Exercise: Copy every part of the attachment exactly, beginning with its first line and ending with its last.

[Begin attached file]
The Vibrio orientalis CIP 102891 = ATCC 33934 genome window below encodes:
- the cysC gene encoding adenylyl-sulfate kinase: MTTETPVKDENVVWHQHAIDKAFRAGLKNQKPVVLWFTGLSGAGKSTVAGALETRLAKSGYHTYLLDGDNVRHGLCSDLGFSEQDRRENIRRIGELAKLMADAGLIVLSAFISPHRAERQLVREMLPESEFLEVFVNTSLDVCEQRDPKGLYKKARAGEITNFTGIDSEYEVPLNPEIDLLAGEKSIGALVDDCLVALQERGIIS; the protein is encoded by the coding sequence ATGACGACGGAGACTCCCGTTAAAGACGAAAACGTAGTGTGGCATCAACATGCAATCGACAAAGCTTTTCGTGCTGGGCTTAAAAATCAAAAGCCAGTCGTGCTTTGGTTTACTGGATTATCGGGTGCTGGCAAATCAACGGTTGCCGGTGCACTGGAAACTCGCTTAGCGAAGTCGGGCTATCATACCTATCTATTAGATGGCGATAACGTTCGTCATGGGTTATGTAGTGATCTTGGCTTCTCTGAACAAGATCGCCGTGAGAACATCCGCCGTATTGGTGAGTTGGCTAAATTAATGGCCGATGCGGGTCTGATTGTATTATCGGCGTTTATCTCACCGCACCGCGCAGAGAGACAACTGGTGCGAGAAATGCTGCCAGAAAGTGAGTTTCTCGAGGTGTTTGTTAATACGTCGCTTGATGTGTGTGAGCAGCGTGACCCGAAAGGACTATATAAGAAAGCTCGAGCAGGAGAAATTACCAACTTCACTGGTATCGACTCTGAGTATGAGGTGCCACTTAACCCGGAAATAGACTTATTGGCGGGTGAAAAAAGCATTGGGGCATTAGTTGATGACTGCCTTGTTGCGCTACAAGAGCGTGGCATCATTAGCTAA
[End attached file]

The Vibrio orientalis CIP 102891 = ATCC 33934 genome window below encodes:
- the cysC gene encoding adenylyl-sulfate kinase: MTTETPVKDENVVWHQHAIDKAFRAGLKNQKPVVLWFTGLSGAGKSTVAGALETRLAKSGYHTYLLDGDNVRHGLCSDLGFSEQDRRENIRRIGELAKLMADAGLIVLSAFISPHRAERQLVREMLPESEFLEVFVNTSLDVCEQRDPKGLYKKARAGEITNFTGIDSEYEVPLNPEIDLLAGEKSIGALVDDCLVALQERGIIS; the protein is encoded by the coding sequence ATGACGACGGAGACTCCCGTTAAAGACGAAAACGTAGTGTGGCATCAACATGCAATCGACAAAGCTTTTCGTGCTGGGCTTAAAAATCAAAAGCCAGTCGTGCTTTGGTTTACTGGATTATCGGGTGCTGGCAAATCAACGGTTGCCGGTGCACTGGAAACTCGCTTAGCGAAGTCGGGCTATCATACCTATCTATTAGATGGCGATAACGTTCGTCATGGGTTATGTAGTGATCTTGGCTTCTCTGAACAAGATCGCCGTGAGAACATCCGCCGTATTGGTGAGTTGGCTAAATTAATGGCCGATGCGGGTCTGATTGTATTATCGGCGTTTATCTCACCGCACCGCGCAGAGAGACAACTGGTGCGAGAAATGCTGCCAGAAAGTGAGTTTCTCGAGGTGTTTGTTAATACGTCGCTTGATGTGTGTGAGCAGCGTGACCCGAAAGGACTATATAAGAAAGCTCGAGCAGGAGAAATTACCAACTTCACTGGTATCGACTCTGAGTATGAGGTGCCACTTAACCCGGAAATAGACTTATTGGCGGGTGAAAAAAGCATTGGGGCATTAGTTGATGACTGCCTTGTTGCGCTACAAGAGCGTGGCATCATTAGCTAA